madeleine albright's read my pins book

Madeleine Albright's "Read My Pins" tells how the leader used jewelry as a diplomatic tool. Photo: Diana Walker | Liberty Pin, Gijs Bakker

She was the country's first female secretary of state. She served as America's ambassador to the United Nations. Add best-selling author, professor and adviser. And, man, does Madeleine Albright know how to accessorize!

"Before long, and without intending it, I found that jewelry had become part of my personal diplomatic arsenal," Albright writes in her new book "Read My Pins: Stories from a Diplomat's Jewel Box" (Harper, $40).

"Former President George H.W. Bush had been known for saying 'Read my lips.' I began urging colleagues and reporters to 'Read my pins.'"

In the illustrated memoir, Albright shares the stories behind her unique pin collection, and explains how brooches became a signature diplomatic tool. Check out the meaning behind a few of her styles:

Madeleine Albright's pin, Serpent, Designer Unknown (USA), c. 1860, from "Read My Pins: Stories from a Diplomat's Jewel Box" by Madeleine K. Albright (Harper). Photo: John Bigelow Taylor

  • The Serpent: When Albright criticized Saddam Hussein for refusing to cooperate with UN weapons inspectors, Iraq's government-controlled press published a poem denouncing her as an "unparalleled serpent." Soon after, she decided to wear a pin in the shape of a serpent to a meeting with Iraqi officials.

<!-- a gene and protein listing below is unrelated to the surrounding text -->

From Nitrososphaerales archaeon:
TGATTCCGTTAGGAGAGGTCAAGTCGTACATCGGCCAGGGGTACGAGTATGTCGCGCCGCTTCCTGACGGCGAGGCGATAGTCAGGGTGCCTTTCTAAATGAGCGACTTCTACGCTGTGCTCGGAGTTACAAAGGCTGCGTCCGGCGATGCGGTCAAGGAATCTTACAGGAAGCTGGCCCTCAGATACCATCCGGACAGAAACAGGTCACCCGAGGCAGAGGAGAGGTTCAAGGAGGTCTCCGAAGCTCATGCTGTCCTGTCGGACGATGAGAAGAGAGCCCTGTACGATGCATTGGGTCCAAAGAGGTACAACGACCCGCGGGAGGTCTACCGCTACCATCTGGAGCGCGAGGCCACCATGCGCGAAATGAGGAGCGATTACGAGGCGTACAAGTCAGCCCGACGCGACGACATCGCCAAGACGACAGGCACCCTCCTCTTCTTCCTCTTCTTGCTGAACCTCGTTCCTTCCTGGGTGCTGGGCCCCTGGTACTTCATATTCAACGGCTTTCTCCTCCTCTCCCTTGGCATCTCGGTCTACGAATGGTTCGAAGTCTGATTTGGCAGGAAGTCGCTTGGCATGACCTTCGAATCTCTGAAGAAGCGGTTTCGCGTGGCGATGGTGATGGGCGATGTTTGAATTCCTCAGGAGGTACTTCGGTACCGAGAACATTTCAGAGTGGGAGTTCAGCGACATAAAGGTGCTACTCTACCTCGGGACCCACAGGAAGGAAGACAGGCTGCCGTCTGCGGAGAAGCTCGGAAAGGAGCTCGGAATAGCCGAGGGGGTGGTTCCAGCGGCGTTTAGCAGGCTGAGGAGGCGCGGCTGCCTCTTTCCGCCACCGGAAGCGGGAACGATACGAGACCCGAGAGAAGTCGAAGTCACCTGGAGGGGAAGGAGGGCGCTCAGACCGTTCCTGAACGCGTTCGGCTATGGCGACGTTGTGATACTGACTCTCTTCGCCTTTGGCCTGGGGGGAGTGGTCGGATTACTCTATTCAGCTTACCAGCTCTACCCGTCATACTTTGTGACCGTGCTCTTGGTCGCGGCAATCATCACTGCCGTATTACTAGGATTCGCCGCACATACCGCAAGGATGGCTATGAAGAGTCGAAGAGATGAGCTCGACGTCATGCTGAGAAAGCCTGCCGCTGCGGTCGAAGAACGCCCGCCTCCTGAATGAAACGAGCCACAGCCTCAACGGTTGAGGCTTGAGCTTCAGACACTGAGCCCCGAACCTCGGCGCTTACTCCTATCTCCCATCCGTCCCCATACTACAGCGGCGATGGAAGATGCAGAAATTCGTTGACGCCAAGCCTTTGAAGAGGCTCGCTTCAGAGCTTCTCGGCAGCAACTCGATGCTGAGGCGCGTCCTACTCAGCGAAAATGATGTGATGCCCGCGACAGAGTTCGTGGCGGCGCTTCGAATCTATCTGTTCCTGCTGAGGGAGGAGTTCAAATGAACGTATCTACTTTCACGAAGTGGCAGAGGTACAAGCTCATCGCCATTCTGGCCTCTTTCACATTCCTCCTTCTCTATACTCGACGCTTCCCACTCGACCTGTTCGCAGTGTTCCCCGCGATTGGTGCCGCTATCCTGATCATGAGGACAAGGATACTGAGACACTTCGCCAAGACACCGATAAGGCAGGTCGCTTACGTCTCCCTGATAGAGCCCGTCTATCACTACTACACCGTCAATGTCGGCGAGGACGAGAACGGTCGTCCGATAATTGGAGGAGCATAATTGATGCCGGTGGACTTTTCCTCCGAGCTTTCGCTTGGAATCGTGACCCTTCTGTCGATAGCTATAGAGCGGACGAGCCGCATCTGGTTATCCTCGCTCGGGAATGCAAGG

• The Dove: A gift from Leah Rabin (widow of slain Israeli Prime Minister Yitzhak Rabin), she wore this pin to convey the need for ending violence and encouraging reconciliation between historic rivals in the Holy Land.

Polar Bear, Lea Stein (France), c. 2000, from Albright's collection, featured in "Read My Pins: Stories from a Diplomat's Jewel Box" by Madeleine K. Albright (Harper). Photo: John Bigelow Taylor

  • The Blue Bird: Albright wore this pin with its head soaring upwards until the day when, in 1996, Fidel Castro's air force shot down four Cuban-American pilots in international air space off the Florida coast. Then, in public protest, she pointed the pin downward to condemn the killings and mourn the fallen fliers.
  • The American Flag: Albright displayed this pin when meeting with Kim Jong-il, North Korea's reclusive dictator, during her negotiating trip to that country in 2000, to show pride in democratic values.
  • The "Hear No Evil, Speak No Evil, See No Evil" Monkeys: Albright used this trio of pins to chide Russian President Vladimir Putin for his failure to acknowledge human rights violations committed by the Russian military in the violence-plagued region of Chechnya.
  • The Atlas: Albright often wore this pin to important meetings to convince foreign colleagues that the weight of the world was on their shoulders.
"Read My Pins" is published in conjunction with the Museum of Arts and Design's first major exhibition of jewelry from the collection of Madeleine K. Albright.

Starting today (Sept. 30) and running through Jan. 31, the exhibit will travel to the William J. Clinton Presidential Library in Little Rock, Ark., Washington, D.C. and Indianapolis.

To read how current politics are effecting fashion, click here.